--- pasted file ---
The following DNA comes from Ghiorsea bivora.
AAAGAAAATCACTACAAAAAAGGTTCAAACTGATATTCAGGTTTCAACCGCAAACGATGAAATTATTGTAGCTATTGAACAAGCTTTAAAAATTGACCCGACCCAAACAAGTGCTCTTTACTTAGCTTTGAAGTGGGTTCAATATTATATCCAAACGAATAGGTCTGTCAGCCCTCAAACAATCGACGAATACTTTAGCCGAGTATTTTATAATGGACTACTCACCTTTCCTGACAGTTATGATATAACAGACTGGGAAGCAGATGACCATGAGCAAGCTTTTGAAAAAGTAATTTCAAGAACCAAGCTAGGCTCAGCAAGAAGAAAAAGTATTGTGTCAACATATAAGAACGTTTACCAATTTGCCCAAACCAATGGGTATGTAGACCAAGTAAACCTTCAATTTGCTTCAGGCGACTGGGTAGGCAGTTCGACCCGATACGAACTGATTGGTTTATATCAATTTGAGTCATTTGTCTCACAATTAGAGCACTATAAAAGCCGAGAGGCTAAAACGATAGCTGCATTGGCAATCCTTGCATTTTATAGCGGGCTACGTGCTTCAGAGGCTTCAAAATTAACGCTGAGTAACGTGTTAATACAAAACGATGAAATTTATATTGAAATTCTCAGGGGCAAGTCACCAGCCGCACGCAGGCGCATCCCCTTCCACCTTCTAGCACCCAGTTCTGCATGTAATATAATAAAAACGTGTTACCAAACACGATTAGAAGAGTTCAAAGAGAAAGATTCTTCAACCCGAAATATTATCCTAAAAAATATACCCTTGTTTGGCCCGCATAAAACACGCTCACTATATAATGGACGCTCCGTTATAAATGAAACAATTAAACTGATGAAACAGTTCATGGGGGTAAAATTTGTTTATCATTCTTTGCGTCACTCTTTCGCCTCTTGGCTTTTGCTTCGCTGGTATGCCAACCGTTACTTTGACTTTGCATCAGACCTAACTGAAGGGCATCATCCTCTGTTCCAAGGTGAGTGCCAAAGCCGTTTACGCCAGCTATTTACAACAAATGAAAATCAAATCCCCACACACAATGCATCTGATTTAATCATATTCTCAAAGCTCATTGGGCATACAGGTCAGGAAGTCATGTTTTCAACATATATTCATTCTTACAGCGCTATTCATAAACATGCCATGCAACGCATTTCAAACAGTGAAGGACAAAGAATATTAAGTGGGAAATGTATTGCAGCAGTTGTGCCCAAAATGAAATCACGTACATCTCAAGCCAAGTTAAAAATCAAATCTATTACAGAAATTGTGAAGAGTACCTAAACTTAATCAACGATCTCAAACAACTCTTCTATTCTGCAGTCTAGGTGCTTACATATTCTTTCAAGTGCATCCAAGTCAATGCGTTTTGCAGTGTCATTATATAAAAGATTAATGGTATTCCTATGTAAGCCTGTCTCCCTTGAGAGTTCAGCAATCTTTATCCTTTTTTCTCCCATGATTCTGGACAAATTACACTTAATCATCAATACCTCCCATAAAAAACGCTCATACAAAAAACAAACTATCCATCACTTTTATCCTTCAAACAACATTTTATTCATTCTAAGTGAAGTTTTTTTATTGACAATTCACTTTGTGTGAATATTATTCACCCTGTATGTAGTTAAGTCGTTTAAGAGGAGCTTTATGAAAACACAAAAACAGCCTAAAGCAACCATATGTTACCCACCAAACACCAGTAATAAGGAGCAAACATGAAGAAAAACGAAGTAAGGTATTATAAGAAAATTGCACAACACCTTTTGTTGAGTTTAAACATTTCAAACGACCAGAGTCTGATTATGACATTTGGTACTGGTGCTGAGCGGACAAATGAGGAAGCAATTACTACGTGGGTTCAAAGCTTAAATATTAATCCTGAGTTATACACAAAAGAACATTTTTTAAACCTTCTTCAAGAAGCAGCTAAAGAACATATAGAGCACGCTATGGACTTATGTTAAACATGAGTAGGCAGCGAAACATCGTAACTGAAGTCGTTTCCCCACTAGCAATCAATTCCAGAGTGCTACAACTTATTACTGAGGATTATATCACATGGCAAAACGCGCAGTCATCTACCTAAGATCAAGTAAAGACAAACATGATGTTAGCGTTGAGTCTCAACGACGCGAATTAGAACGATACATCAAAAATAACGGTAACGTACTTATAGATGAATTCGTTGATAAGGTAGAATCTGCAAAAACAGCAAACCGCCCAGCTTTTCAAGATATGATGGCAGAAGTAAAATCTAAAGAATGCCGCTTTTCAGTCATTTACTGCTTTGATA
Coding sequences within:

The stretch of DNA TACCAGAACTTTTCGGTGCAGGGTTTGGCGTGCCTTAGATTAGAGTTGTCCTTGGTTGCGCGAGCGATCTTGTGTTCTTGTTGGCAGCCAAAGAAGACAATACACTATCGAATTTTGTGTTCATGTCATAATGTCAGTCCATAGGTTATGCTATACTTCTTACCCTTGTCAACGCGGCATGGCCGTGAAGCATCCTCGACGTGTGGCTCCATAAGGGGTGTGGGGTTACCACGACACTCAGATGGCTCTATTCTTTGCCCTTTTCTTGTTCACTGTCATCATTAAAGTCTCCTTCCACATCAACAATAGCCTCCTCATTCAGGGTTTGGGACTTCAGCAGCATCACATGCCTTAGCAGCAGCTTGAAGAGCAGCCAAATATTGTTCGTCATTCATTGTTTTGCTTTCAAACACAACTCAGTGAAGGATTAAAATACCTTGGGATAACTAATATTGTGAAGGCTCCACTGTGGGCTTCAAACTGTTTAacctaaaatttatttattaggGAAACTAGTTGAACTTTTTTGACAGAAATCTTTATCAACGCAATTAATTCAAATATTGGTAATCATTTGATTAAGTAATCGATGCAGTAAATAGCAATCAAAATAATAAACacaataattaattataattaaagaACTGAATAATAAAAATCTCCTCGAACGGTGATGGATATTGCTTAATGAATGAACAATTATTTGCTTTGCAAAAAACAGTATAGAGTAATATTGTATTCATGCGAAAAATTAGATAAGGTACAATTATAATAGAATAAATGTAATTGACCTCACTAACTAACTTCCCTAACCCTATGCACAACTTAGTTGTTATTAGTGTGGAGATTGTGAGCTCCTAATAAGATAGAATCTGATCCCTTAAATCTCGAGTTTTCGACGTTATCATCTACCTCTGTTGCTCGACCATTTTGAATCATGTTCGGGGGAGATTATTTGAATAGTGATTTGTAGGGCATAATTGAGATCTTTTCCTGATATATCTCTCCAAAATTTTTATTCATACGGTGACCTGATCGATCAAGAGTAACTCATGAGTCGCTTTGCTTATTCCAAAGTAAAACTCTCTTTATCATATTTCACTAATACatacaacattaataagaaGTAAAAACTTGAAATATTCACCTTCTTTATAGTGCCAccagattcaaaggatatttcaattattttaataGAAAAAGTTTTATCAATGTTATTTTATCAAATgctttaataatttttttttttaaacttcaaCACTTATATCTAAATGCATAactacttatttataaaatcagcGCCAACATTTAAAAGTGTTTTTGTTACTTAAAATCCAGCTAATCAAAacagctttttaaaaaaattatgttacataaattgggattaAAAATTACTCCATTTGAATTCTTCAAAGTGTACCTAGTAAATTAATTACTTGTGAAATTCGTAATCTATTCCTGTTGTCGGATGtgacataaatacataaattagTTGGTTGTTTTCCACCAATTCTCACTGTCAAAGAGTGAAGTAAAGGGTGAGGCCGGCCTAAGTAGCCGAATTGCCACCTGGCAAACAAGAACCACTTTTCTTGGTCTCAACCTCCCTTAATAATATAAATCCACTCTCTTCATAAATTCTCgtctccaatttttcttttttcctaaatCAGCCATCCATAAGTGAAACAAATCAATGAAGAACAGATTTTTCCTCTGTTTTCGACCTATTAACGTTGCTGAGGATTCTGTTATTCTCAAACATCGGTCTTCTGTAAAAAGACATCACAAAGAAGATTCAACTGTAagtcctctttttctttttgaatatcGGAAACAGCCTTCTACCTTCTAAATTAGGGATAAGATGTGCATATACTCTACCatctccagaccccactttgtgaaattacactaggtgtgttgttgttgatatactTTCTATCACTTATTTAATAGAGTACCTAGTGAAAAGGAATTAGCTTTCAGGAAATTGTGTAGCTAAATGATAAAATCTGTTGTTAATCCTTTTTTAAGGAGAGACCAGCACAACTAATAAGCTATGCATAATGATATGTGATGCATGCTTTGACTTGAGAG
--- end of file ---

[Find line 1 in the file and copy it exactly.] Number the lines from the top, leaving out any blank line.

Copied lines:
The following DNA comes from Ghiorsea bivora.